Tweeting, texting, posting updates about your day is becoming an increasingly prevalent habit of our daily or rather #instadaily routine. In fact, you may feel at a loss without it, with research reporting the average British adult spends more time using technology than sleeping.
Of course I’m guilty of this, but what if I could change the way I use social media? What if I could use it to talk to my generation about more important things, such as British wildlife, conservation and environmental issues like plastic pollution?
Starting on the 11th June, I will be embarking on a 300-mile solo expedition around the entire coast of Cornwall. Armed with my iPhone and a backpack, I’ll be on a mission to see whether our obsession with social media can connect us back to nature. The digital world has an incredible power to attract massive audiences and I am determined to test its potential in championing some of the best environments the UK offers and raise awareness of its unique wildlife. Following a Zoology degree, I have pursued an MSc in Science Communication, believing there has not been a more important time to get people back outside and engaged in the natural world on our doorstep.
Starting in Cornwall’s northernmost point in Bude and aided by Ordnance Survey’s digital maps, I will be following the Cornish section of the famous South West Coast Path – Britain’s longest National Trail stretching from Minehead in Somerset, to Poole in Dorset. Consistently voted ‘Britain’s Best Walking Route’ and regularly featuring in lists of the world’s best walks – this is a true gem of superb heritage, wildlife, geology and coastal scenery. I will be documenting my journey online, taking photos and posting videos about the wildlife I encounter – hoping to engage an online audience as I explore this incredible landscape.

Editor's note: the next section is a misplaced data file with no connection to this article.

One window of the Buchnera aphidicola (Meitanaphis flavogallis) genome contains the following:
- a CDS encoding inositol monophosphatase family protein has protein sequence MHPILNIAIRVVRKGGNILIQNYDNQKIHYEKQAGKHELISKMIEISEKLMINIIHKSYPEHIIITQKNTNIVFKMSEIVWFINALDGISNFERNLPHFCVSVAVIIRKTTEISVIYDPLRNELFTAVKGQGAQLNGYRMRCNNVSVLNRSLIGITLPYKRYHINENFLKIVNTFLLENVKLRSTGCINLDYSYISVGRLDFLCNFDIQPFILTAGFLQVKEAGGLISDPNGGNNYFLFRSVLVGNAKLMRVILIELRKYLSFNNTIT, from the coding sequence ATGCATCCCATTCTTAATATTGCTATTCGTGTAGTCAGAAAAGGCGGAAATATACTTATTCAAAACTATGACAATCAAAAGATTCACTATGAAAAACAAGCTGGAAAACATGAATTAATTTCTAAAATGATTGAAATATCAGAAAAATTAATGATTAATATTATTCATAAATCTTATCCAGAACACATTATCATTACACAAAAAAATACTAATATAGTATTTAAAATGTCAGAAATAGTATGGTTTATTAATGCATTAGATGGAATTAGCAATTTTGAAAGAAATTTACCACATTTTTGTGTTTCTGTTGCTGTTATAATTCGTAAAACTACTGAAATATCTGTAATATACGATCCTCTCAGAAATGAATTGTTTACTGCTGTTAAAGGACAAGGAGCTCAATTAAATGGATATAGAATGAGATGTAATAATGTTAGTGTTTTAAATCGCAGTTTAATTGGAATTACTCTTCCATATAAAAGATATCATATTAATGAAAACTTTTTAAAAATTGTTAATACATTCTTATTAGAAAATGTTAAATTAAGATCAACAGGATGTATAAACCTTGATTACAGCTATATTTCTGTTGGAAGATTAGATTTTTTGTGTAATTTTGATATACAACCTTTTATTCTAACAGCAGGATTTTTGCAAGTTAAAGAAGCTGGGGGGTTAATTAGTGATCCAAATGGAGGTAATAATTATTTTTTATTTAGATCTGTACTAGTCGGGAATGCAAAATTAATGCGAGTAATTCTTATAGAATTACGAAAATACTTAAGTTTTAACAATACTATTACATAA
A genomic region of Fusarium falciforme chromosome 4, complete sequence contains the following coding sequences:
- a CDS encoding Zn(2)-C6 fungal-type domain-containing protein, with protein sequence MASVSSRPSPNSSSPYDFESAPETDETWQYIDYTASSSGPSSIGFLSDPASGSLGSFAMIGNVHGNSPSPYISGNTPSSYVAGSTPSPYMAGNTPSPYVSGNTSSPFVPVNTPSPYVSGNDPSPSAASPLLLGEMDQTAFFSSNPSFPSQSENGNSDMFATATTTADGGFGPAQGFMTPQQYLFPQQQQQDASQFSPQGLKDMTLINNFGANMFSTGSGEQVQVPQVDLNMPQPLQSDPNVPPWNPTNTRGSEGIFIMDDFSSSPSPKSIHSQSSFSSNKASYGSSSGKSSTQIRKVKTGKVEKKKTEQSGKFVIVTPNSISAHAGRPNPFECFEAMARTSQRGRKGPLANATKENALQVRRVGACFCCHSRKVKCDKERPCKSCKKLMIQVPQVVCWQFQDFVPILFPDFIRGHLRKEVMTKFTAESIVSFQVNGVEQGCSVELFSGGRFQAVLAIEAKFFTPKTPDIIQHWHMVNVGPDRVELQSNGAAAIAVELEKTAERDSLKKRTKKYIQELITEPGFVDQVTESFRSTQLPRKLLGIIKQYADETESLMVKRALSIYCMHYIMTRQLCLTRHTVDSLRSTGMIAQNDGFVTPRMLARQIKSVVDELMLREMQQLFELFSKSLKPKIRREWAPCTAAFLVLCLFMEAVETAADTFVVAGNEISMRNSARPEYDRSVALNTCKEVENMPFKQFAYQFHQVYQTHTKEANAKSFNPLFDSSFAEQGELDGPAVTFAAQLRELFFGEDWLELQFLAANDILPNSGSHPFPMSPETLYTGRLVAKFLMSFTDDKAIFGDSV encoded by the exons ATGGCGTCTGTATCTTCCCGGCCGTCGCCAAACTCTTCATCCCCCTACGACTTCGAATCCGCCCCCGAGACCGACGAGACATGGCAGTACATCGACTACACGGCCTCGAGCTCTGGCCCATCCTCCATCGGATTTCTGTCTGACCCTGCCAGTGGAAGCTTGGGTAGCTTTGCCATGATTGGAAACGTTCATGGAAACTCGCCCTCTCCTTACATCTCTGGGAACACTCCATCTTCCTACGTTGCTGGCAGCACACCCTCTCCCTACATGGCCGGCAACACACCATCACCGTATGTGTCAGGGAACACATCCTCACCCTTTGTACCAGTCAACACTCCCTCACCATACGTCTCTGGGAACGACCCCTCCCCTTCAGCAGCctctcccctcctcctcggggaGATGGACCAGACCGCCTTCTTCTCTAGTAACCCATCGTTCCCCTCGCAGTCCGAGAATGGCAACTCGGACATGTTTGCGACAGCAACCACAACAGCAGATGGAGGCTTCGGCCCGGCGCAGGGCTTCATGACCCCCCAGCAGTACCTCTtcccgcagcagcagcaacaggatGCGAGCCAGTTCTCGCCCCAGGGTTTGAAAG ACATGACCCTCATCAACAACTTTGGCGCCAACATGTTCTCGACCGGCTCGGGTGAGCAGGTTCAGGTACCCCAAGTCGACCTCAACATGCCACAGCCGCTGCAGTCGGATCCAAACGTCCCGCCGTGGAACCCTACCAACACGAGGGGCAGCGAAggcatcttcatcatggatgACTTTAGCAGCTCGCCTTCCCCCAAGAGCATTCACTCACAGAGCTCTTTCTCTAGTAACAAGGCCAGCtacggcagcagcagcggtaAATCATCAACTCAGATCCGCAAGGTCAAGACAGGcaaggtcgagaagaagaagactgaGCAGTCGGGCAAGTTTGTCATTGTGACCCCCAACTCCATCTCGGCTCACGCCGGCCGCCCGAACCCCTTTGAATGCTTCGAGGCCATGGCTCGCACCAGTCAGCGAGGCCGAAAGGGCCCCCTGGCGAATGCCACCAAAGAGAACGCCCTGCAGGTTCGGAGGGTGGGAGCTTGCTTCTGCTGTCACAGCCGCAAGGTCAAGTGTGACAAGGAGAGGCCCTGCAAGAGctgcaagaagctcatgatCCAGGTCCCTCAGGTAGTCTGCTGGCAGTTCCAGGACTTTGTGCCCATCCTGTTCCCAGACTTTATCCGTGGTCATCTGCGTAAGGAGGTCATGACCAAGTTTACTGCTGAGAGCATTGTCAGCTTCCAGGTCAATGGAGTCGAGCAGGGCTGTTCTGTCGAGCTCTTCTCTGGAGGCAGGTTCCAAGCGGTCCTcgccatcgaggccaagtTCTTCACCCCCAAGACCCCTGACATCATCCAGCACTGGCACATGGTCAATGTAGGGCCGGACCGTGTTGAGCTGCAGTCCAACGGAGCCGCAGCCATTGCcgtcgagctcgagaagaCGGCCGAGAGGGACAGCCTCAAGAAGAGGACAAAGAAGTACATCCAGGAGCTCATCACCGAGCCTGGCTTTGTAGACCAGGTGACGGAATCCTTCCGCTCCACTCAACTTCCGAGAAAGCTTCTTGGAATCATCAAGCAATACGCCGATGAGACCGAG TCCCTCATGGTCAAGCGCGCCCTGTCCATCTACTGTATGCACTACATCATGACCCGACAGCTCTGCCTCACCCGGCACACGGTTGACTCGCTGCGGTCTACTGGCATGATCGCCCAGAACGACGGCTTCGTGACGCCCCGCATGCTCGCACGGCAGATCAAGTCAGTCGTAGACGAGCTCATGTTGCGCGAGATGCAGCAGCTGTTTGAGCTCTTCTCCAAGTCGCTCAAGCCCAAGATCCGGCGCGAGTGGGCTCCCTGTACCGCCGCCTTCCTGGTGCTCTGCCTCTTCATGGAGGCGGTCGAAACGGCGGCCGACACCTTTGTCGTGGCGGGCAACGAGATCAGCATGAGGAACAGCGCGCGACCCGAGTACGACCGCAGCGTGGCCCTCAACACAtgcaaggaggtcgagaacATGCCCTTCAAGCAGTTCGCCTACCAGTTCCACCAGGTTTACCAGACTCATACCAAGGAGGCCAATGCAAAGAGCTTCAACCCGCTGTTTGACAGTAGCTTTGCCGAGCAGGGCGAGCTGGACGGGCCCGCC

Cornwall likes to reward the intrepid and so the best views don’t come without a climb or two. I will be varying my distance each day, aiming to finish by the 2nd July. Deciding that 300 miles is enough of a challenge, I will be staying a variety of YHA’s, B&B’s and campsites along the footpath. Even the thought of such a distance makes me peckish and I have no doubt I will be well and truly spoilt for choice when it comes to places to eat on route. Aside from the classic Cornish pasty, I’m looking forward to trying out many a Cornish pub. Tucked away in one of the UK’s most beautiful harbours, The Ship Inn in Mousehole is definitely on my list, and ticks all the boxes for Cornish character and charm.
The Cornish coastline has some of the most varied and dynamic habitats in the country – from ocean beaches, sand dunes, rugged cliff faces and heathland, all attracting a rich diversity of wildlife. I will be looking out for impressive bird life, such as gannets and puffins, to the steely-eyed peregrine falcons who frequently nest along protected areas of the coast. I am also excited to look out for marine mammals, the harbour porpoise and Atlantic grey seal are a given, but it’s the more elusive species I’m after, such as the Risso’s and common dolphin or perhaps even a basking shark or two if I’m lucky!
Follow ‘Sophie’s Wild Cornwall’ here: https://spavelle.wixsite.com/wild-cornwall